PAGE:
The Skinny on the Autoimmune Paleo Diet

Learn about the autoimmune Paleo diet. What foods are to be included and excluded when eating an autoimmune Paleo diet?

What is the Autoimmune Diet?

The now well-known Paleo diet focuses on elimination of industrial foods, sugars, and grains. There is no consensus on macronutrient ratios nor unanimous opinion about eliminated foods. The Paleo diet is open to a great deal of interpretation.

However, a segment of the diet is focused on dietary changes for those with autoimmune disease, the autoimmune Paleo diet, but called autoimmune protocol diet (AIP) in the literature. In addition to eliminating the usual suspects—grain, sugar, processed foods—the AIP also requires elimination of legumes, nightshades, dairy, eggs, coffee, alcohol, nuts and seeds, and food additives.

The rationale of this diet for autoimmunity specifically is that elimination of specific foods, dietary additives, and emulsifiers disrupt the gut flora. Several studies in inflammatory diseases suggest that interactions between dietary or bacterial metabolites and host immune cells can contribute to overall immune balance at the gut. Any disruption can affect the intestinal barrier in turn leading to dysregulation of immune cells which “recognize” potential threats, or antigens, and trigger inflammatory cells and mediators.

What’s the Deal with Nightshades?

Nightshades include tomatoes, potatoes, eggplants, sweet and hot peppers, and chili-based spices. There are zero experimental studies that examine mechanisms for which these foods are specifically inflammatory, disrupt the gut, or are immune provoking. (Prove me wrong in the comments if you can.) However, anecdotally these foods can be very problematic to those with autoimmunity. For example, eat a bell pepper and see your psoriatic rashes worsen. It remains to be seem why this is the case in some individuals. Some suggest it’s not the foods themselves but the lectin, saponin and/or capsaicin content of the food. Lectins, saponin, and capsaicin have been shown to increase intestinal permeability in some models and may worsen autoimmunity.

Autoimmune Diet for Inflammatory Bowel Disease

A 2017 study involved 15 individuals with Crohn's disease (CD) and ulcerative colitis (UC). An AIP diet was implemented for 5 weeks following a 6-week elimination diet phase. The researchers required dietary elimination of grains, legumes, nightshades, dairy, eggs, coffee, alcohol, nuts and seeds, refined/processed sugars, oils, and food additives. There was also suggested avoidance of non-steroidal anti-inflammatory drugs and low–nutrient-density processed foods.

At the end of the study, the dietary intervention either induced symptom remission or improved symptoms in 70% of the subjects with both CD and UC. However, blood marker of inflammation, CRP, did not reduce significantly. Stool marker of inflammation, fecal calprotectin, also did not significantly differ. I predict a longer duration study would see some reduction in these systemic inflammatory markers.  

Autoimmune Diet for Hashimoto’s

In 2019, a study utilized the AIP on 17 women with autoimmune thyroiditis, also known as Hashimoto’s. In concordance with the IBD study above, this AIP diet intervention also required elimination of grains, legumes, nightshades, dairy, eggs, coffee, alcohol, nuts, seeds, refined/ultra-processed sugars, oils, and food additives. Participants were advised to consume a diet rich in unsaturated fats, bone-based broth, seafood, fermented foods, and organ meats.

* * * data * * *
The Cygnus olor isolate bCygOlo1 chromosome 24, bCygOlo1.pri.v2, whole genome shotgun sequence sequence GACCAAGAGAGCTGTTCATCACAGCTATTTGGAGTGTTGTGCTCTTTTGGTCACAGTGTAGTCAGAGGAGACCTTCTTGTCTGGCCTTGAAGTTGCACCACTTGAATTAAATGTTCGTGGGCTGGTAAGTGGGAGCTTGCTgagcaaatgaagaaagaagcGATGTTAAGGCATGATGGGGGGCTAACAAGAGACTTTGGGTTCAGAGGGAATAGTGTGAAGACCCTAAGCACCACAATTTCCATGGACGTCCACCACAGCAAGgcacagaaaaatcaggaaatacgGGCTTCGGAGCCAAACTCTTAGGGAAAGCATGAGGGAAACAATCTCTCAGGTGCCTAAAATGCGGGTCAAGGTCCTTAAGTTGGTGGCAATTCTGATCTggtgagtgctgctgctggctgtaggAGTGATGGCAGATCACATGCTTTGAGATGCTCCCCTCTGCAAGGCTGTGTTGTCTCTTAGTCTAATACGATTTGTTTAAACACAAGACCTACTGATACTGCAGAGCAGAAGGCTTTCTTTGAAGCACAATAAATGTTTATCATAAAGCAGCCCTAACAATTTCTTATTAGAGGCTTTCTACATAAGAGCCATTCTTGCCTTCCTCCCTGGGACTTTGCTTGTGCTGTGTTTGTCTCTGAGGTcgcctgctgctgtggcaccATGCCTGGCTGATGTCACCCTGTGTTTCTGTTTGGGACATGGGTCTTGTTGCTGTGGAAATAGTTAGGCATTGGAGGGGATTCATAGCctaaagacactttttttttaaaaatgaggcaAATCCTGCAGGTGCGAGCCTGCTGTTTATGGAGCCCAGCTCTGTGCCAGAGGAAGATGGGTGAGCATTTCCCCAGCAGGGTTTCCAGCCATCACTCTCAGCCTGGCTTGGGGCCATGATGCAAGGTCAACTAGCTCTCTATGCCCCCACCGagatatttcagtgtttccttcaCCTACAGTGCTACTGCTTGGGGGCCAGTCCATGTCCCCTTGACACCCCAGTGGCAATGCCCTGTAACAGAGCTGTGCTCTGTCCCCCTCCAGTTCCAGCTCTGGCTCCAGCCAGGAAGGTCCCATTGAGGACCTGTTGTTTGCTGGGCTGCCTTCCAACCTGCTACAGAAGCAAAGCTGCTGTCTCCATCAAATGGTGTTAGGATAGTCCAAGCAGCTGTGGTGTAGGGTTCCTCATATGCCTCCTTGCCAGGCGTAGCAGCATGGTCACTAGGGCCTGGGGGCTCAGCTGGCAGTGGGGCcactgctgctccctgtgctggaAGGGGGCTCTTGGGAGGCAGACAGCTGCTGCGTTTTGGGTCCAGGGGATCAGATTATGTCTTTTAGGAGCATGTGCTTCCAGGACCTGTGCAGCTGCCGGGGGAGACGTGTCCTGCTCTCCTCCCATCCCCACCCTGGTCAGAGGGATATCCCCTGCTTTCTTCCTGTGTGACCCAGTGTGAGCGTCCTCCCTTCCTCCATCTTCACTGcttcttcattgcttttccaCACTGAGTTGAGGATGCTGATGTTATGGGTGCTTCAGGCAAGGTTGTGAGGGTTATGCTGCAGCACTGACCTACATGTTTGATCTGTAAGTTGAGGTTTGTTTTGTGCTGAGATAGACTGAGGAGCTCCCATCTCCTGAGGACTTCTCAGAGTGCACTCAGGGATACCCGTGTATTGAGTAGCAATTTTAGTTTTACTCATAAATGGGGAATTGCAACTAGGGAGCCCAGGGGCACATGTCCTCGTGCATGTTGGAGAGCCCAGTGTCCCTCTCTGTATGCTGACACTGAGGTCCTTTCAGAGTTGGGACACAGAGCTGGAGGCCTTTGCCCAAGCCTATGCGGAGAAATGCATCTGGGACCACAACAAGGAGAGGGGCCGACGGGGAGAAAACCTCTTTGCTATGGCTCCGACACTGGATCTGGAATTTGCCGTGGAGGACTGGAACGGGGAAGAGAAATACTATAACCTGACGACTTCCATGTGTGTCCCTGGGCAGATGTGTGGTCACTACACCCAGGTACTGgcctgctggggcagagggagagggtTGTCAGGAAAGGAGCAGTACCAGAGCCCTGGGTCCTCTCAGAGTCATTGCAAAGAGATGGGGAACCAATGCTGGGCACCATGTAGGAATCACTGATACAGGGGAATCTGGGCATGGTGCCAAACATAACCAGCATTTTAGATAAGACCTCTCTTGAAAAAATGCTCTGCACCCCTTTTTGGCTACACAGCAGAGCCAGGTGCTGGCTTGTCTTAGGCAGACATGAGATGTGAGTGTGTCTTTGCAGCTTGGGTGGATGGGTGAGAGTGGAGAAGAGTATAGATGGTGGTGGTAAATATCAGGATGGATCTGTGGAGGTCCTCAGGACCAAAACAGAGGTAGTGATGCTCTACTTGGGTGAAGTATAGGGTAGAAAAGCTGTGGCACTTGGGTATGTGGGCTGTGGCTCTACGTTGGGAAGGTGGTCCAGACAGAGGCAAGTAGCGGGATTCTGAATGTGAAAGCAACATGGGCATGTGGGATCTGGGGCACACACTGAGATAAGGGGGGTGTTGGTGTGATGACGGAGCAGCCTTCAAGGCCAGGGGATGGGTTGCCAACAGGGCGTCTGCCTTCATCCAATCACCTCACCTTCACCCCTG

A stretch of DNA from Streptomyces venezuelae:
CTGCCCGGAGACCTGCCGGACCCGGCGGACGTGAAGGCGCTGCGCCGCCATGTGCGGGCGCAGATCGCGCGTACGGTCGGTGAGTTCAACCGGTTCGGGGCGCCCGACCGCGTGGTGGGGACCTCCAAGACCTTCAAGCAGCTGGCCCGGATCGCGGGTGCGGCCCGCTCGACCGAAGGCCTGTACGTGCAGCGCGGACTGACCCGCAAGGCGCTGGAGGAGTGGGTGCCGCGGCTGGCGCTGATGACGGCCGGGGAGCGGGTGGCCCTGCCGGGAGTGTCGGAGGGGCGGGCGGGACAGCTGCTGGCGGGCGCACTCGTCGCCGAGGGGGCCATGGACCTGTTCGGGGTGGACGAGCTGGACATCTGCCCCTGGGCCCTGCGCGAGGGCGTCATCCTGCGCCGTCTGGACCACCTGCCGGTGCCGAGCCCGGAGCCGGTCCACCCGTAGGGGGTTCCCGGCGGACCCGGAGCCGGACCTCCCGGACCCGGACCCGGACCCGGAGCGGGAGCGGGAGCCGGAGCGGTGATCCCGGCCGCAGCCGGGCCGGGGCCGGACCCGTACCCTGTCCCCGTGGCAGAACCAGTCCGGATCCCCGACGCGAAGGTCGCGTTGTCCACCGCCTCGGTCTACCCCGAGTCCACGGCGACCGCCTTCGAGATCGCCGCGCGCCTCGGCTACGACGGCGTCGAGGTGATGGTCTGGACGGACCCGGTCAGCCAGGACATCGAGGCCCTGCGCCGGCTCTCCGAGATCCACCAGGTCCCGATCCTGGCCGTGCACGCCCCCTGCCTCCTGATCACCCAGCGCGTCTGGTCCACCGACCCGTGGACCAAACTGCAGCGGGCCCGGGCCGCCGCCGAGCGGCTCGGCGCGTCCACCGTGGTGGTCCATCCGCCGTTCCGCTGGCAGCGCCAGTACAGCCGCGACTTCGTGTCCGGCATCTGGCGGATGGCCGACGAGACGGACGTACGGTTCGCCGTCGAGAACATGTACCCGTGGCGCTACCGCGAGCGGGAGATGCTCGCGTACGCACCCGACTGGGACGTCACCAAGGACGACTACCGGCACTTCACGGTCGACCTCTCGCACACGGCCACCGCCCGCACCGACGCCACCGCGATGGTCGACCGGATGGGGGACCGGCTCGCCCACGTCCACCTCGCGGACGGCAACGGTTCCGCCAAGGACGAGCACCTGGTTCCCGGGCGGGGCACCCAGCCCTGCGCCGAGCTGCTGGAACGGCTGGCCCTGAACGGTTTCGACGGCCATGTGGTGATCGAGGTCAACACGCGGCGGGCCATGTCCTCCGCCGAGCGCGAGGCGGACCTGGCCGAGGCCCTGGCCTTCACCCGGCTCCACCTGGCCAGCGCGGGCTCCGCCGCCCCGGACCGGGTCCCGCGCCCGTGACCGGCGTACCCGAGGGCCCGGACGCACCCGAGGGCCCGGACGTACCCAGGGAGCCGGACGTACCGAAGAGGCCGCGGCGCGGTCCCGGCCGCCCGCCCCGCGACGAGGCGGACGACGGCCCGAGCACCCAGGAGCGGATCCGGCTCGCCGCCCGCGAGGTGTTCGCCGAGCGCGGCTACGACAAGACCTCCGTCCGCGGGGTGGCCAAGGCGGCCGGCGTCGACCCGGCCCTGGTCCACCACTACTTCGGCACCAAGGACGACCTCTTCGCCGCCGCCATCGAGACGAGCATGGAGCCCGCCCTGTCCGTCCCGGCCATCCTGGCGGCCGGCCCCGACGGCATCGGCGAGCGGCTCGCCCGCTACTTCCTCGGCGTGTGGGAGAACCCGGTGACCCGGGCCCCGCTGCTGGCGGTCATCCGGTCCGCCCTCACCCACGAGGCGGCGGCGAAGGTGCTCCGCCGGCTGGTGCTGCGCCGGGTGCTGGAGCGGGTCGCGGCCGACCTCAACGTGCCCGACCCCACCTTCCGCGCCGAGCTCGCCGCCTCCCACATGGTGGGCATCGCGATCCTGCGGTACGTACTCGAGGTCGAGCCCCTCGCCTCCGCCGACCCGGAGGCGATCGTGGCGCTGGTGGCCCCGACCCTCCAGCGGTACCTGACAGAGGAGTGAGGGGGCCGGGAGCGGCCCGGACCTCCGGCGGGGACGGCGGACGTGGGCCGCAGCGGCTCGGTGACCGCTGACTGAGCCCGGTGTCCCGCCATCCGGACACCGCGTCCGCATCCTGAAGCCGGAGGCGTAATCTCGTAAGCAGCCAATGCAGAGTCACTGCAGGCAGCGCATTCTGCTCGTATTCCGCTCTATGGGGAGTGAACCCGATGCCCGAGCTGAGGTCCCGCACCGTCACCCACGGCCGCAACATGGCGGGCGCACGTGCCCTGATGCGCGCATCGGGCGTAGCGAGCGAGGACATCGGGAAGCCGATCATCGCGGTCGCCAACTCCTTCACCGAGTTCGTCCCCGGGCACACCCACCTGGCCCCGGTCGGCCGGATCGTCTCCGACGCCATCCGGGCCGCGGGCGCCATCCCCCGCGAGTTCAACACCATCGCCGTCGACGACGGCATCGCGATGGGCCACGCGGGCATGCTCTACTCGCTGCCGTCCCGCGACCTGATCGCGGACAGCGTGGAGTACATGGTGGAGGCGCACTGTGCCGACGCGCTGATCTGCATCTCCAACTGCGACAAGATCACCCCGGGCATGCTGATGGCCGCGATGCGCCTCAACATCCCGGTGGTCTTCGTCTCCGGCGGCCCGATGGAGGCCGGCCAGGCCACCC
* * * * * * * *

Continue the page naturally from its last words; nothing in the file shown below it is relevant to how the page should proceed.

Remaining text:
After a 10-week diet coaching intervention, there was statistically significant improvements in quality of life measurements. There were no changes in the women’s thyroid laboratory markers, yet maker of inflammation, CRP, reduced a whopping 29%. Perhaps a longer duration study would show significant changes in thyroid hormones and antibodies.

Both of these studies are promising. Most telling was both studies had high degrees of compliance, suggesting that these dietary changes are not insurmountable. With the exception of 2 UC patients with colon anatomical variation, no adverse effects were reported in either of these studies.

An AIP Diet is a reasonable option for those with autoimmunity. More studies will likely emerge to determine the effects of the diet on other autoimmune disorders. Here are some tips but I can work with you online to establish and monitor an AIP diet.

How to Implement the AIP Diet


Grains, Legumes, Nightshades, Dairy, Eggs, Coffee, Alcohol, Nuts and Seeds, Refined/Processed Sugars, Oils, Food Additives, Non-Steroidal Anti-inflammatory Drugs and Low–Nutrient-Density Processed Foods


Nutrient-Dense Whole Foods, Seafood, Bone-based Broths, Organ Meats, Unsaturated Fats


Eliminate all nightshades initially then reintroduce, one at a time, to detect individual food sensitivity. Repeat this process several times to validate.


Thorburn AN, Macia L, & Mackay CR (2014) Diet, Metabolites, and ‘‘Western-Lifestyle’’ Inflammatory Diseases. Immunity. 40(6):833-42.

Gee JM, et al (1996) Effects of saponins and glycoalkaloids on the permeability and viability of mammalian intestinal cells and on the integrity of tissue preparations in vitro. Toxicol In Vitro. 10(2):117-28.

Konijeti GG et al. (2017) Efficacy of the Autoimmune Protocol Diet for Inflammatory Bowel Disease. Inflamm Bowel Dis. 23(11):2054-2060.

Abbott R D, Sadowski A, Alt A G (2019) Efficacy of the Autoimmune Protocol Diet as Part of a Multi-disciplinary, Supported Lifestyle Intervention for Hashimoto’s Thyroiditis. Cureus 11(4): e4556. doi:10.7759/cureus.4556 .